Advertisement

Fourier transform infrared spectroscopy (FTIR), Raman spectroscopy and wide-angle X-ray scattering (WAXS) of polypropylene (PP)/cyclic olefin copolymer (COC) blends for qualitative and quantitative analysis

  • Aravinthan Gopanna
  • Ramesh N. Mandapati
  • Selvin P. Thomas
  • Krishnaprasad Rajan
  • Murthy Chavali
Original Paper

Abstract

In this study, polypropylene (PP), a versatile commodity thermoplastic, and cyclic olefin copolymer (COC), an amorphous engineering thermoplastic, were blended over full composition range by melt-mixing technique using a co-rotating twin-screw extruder. PP is likely to be compatible with COC due to its olefinic behaviour, and PP/COC blends provide significant promising properties. FTIR spectra, Raman spectra and wide-angle X-ray scattering (WAXS) patterns of polypropylene, cyclic olefin copolymer and its blends were recorded in solid phases and carried out qualitative and quantitative analysis in detail. The characteristic absorption peaks of PP, COC and PP/COC blends were determined and compared. PP/COC blends did not generate new chemical reactions, while the intensity of fundamental vibration peaks in the spectra tends to vary with respect to the component contents in the blends. The ratio of the integral intensities of polypropylene and cyclic olefin copolymer fundamental vibrations in the Raman spectra were used for the quantitative analysis of PP/COC blends, and the obtained results showed very good agreement with the experimental values. IR spectra, Raman spectra and WAXS patterns of PP/COC blends are useful to track the uniformity of blending and determine the blend composition.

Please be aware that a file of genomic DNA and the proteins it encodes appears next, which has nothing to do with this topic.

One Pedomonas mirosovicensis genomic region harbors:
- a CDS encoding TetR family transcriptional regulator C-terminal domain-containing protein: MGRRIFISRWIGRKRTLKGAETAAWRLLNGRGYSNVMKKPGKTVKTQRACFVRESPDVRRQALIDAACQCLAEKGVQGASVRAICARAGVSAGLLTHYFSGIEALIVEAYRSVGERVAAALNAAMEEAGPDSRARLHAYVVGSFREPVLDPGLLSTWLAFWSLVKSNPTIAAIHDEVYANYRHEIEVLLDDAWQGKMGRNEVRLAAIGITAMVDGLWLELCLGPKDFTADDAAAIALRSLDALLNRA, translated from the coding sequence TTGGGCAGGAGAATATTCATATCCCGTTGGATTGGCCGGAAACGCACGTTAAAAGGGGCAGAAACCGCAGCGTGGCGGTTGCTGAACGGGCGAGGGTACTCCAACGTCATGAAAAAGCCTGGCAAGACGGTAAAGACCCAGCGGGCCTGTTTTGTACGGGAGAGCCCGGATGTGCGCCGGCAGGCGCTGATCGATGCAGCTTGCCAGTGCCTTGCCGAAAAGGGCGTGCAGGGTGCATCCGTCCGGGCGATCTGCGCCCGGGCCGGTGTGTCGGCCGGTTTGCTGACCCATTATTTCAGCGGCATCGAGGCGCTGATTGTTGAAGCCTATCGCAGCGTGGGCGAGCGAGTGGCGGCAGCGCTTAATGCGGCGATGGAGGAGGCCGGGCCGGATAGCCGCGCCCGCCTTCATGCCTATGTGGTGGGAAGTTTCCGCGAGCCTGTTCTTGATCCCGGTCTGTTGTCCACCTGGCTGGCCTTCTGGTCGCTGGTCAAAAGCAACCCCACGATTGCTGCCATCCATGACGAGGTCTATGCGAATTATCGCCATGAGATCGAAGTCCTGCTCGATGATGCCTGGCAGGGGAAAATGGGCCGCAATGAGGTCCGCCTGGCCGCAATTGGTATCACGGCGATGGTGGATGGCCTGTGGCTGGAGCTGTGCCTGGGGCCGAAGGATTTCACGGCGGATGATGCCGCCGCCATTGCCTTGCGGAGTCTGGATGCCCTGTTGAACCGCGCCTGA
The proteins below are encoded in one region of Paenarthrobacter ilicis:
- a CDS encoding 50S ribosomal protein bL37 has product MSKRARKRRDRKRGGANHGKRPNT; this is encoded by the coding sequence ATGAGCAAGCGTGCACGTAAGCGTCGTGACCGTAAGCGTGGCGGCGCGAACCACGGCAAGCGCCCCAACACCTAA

Keywords

Polypropylene Cyclic olefin copolymer Infrared spectroscopy Raman spectroscopy Wide-angle X-ray scattering 

Notes

Acknowledgements